There has been a slight trend reversal in the economically still underdeveloped northeast, which had to accept heavy emigration losses in the previous years, but now has a relatively balanced migration balance thanks to the immigration gains from Rio Grande do Norte, Paraiba and Sergipe. A noticeable change in the south is that the states of Rio de Janeiro and São Paulo registered emigration losses again for the first time after years of growth. The gains in the northwestern Amazon region essentially follow a long-term trend. The only new development here is that Acre is now also benefiting from immigration.

Population movements are triggered by a variety of factors, with differences in living conditions, recorded here by a spatially differentiated representation of the HDI, and economic contrasts play a decisive role. Brazil is still characterized by strong social and regional differences. The south-east has – not least thanks to the strong immigration from Europe – a modern, high-performance infrastructure in the areas of transport, banking and trade, the living conditions here are at least average according to the HDI index, in large areas even good. The negative balance of migration in the metropolises of Rio de Janeiro and São Paulo can at least partially be explained by the difficult living conditions for poor immigrants. Above all with the successful fight against poverty by the government and the increasingly better economic development outside the Southeast, so that important motives for emigration are no longer applicable.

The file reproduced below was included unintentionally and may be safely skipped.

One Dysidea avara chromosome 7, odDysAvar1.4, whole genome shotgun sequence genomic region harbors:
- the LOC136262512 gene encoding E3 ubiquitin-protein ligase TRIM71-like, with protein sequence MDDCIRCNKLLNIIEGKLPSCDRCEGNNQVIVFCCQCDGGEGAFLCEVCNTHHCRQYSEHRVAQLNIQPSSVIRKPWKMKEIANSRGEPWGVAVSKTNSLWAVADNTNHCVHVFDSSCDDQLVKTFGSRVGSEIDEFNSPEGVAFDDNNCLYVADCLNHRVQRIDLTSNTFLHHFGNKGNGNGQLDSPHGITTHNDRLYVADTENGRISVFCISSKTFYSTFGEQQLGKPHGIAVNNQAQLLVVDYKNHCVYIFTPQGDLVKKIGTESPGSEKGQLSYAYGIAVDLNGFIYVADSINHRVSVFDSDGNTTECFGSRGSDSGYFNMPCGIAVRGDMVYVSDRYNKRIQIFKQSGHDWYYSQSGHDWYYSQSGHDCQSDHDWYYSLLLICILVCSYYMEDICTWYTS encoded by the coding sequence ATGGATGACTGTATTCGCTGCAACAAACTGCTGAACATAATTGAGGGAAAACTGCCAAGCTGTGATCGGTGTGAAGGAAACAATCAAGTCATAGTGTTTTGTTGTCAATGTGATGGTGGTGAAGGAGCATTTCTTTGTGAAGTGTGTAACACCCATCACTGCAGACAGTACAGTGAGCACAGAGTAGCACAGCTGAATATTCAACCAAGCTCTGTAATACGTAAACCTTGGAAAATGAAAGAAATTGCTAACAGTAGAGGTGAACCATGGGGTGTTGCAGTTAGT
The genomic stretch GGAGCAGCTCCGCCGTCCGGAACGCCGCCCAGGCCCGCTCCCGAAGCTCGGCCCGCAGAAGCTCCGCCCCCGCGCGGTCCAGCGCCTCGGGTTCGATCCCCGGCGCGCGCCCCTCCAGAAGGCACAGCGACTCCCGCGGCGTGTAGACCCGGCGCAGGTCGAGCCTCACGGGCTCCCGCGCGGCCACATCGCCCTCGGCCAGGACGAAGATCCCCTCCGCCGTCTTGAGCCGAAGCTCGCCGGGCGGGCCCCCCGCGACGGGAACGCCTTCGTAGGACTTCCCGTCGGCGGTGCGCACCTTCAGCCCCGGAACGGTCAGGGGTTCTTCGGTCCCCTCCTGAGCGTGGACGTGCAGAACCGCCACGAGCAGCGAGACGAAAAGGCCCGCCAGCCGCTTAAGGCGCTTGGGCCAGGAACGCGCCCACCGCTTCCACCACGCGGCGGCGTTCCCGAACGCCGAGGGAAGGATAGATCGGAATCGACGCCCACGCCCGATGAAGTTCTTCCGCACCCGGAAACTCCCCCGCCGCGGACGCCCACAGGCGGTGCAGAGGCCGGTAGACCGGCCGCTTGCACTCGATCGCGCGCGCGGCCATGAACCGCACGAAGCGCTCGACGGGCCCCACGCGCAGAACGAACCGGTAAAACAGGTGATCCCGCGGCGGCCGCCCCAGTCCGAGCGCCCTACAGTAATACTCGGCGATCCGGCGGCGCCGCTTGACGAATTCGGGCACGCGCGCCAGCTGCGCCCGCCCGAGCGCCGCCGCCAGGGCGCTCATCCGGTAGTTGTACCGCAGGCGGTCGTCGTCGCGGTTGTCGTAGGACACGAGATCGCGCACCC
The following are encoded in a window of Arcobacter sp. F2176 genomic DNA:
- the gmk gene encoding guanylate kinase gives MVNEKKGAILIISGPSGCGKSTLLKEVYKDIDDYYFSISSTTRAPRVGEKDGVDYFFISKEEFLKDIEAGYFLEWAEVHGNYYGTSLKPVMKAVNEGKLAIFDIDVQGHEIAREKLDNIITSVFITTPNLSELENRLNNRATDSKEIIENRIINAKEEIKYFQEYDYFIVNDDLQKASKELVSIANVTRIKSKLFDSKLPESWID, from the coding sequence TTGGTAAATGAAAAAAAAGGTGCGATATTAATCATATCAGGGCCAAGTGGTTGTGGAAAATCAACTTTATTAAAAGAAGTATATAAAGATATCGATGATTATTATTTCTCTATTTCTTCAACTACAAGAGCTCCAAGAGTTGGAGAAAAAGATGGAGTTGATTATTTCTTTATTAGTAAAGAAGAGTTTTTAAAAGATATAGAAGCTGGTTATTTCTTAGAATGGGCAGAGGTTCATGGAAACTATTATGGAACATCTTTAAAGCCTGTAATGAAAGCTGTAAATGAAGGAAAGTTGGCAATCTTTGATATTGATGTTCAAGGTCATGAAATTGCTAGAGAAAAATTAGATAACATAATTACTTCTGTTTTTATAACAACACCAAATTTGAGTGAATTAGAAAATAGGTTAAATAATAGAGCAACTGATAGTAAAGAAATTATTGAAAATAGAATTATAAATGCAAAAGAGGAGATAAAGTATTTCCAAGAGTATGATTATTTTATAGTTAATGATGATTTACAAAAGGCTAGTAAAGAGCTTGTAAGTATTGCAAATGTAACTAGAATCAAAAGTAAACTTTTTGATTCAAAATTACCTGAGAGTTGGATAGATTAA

The north is economically significantly behind the south-east, the living conditions here are on average much worse, but it has recently shown the highest growth rates. The background to such – seemingly contradictory – structures and migration movements is the development of the Amazon, especially agricultural colonization. For more information about the continent of North America, please check